While thinking about device layout, remembered interesting idea about temperature measurement. MCH heaters use wolfram film routes inside ceramic. Wolfram has big TCR, about 60% per 100C. So, we can use heater's resistance to measure temperature precise enough, without any additional sensor. The same method is used in vape mods with temperature control.
If no need to mount sensor, that extends the list of available components. Try to search "LED Remover Heating Plate" on AliExpress. You will see nice interesting plates like this one. I don't know how good are those (temperature gradient and cooling speed), but worth to try. Unfortunately, those alu-coated plates are 220/110 volts only.
I need to decide, does it worth continue with USB-PD, or switch back to AC. Bellow are summary of differences.
AC powered (with alu-coated MCH):
For AC, resistance control can be done with "energy meter" chips (BL0937, HLW8012).
I've ordered "aluminium heater", referred above, and wish to test it before moving forward. Hope this to happen in 2-3 weeks.
Let me know what do you think. I'm sorry, if USP-PD is critical for someone. But i hope any planned changes will do project better - still very small, but more simple, and so on.
Finally achieved very good results: MCH top 260C, bottom mount points 45C (screw heads), PCB almost cold. Only 10mm space between PCB and MCH. That's a win :). See photos and read details below.
Idea is very simple - take 2 thin SS screws, sharpen ends and mount to PCB with 2 nuts from both sides.
Screw sharpening can be done with screwdriver and hand grinder:
If your screwdriver has axial oscillations, cone will be not symmetric, but that's not principal.
What is important:
After all, assembled device can work many hours (was tested!), and keep PCB slightly warm. The most hot points are screw heads, and those are only 45C.
Finally, i have working solution to move forward:
But in real device I plan to use M1.6 screws (almost twice less section than M2) and check additional things:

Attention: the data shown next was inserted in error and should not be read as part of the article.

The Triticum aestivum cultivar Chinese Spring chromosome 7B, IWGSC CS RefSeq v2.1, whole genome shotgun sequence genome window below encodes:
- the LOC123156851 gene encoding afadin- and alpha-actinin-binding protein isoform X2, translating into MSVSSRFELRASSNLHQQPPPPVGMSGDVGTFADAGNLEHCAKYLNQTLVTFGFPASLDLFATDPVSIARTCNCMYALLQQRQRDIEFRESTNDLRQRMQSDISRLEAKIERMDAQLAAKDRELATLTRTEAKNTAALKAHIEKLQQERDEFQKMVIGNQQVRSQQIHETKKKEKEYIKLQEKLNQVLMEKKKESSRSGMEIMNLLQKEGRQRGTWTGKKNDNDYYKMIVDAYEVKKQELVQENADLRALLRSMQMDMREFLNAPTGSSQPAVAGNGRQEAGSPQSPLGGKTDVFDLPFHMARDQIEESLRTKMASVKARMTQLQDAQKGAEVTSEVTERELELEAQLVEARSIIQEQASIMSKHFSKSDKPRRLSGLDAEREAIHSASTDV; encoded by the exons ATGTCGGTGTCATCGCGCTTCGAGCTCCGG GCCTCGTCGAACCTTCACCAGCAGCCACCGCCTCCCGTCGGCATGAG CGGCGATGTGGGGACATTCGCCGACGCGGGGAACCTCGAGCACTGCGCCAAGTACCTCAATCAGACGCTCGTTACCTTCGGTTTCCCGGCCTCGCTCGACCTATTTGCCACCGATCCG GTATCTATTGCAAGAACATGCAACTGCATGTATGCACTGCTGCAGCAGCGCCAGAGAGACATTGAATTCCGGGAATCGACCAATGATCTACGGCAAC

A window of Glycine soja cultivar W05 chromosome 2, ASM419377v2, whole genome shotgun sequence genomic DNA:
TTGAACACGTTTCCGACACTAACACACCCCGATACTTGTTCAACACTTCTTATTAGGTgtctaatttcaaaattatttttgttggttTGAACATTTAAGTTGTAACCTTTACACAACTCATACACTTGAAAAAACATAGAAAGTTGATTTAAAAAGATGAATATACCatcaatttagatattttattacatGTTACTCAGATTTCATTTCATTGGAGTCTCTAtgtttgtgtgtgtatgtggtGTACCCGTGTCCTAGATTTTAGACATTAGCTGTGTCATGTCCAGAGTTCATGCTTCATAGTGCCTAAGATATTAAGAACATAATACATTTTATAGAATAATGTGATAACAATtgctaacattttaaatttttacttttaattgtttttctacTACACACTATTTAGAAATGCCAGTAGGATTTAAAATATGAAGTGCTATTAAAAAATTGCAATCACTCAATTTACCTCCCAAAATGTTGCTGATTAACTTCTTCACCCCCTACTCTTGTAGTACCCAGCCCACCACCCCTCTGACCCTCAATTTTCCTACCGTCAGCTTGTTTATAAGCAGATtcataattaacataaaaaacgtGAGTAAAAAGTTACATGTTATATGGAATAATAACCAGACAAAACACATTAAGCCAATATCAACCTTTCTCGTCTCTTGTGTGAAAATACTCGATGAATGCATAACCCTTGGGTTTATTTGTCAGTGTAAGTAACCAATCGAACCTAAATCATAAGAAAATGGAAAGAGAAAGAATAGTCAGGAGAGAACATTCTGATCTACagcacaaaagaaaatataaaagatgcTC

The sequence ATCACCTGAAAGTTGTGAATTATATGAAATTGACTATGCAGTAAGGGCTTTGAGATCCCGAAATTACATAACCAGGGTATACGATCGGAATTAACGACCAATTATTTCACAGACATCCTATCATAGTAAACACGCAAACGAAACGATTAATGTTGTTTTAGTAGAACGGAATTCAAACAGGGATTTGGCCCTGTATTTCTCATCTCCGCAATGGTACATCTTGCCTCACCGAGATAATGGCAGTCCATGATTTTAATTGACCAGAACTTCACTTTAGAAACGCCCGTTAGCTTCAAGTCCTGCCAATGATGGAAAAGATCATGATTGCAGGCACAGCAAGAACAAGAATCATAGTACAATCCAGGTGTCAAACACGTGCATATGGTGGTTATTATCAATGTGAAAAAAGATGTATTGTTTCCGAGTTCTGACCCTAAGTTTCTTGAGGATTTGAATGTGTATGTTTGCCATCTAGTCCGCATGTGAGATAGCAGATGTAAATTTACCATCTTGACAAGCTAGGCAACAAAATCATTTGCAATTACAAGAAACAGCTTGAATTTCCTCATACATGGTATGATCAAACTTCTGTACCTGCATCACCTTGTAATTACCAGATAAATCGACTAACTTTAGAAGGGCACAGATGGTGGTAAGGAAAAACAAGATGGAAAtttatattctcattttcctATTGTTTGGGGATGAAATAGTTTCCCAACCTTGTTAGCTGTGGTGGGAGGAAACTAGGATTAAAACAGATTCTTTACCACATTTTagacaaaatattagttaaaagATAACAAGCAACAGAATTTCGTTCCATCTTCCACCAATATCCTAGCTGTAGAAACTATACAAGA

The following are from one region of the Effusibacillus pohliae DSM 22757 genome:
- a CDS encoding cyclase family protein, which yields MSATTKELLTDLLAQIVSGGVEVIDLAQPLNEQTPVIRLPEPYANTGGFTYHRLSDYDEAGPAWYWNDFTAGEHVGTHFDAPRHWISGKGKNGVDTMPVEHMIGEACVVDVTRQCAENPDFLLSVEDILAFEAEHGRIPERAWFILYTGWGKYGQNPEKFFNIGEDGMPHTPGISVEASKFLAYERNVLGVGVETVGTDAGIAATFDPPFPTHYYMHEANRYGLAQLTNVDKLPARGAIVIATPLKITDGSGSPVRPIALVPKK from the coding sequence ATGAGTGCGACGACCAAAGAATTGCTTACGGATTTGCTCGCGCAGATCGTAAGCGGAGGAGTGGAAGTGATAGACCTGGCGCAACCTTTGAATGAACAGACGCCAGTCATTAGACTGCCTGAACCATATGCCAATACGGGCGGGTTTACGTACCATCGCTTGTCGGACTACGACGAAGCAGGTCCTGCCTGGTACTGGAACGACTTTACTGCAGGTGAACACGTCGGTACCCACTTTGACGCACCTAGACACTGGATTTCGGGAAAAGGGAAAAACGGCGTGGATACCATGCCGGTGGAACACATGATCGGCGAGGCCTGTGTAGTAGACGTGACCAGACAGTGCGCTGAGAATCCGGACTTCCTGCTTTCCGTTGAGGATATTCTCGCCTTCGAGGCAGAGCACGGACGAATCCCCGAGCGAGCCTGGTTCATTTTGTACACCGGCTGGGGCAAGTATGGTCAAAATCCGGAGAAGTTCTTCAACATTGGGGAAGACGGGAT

Now, time to route PCB :). All details will be at https://easyeda.com/reflow/reflow-micro-table.
Finally, after waiting for new materials, checked some ideas and here are new details about MCH mounting.
New heroes :)Left is with:
Right is with:
Don't pay attetntion to dirty surfaces, that's after testing coverage quality.
I wished to find better replacement for high temp silver paint. Classic solution to reduce IR emission is aluminium foil. So, needed to find suitable foil thickness (convenient to work with) and suitable glue (good at 300-400C).
First, any foil is ok to reduce (or reflect) IR emission. But too thick foil may be not convenient for mount. After search, i found nice foil in disposable aluminium baking forms :). It's ~ 60um thick (kitchen foil is 10-20um), cheap and easy to buy. The only advice i can give - select form with flat bottom.
Glue is a different story. There are only 2 types of accessible glues for desired temperature range:
Problem is, we need thick layer, and this glues dry not well without air. Also, cement is not convenient for work.
Since foil on MCH bottom does not need full surface bonding, we can use gasket maker. If we put small glue points on corners and between, that will be enough to hold foil well. And glue will dry completely in 1-2 days.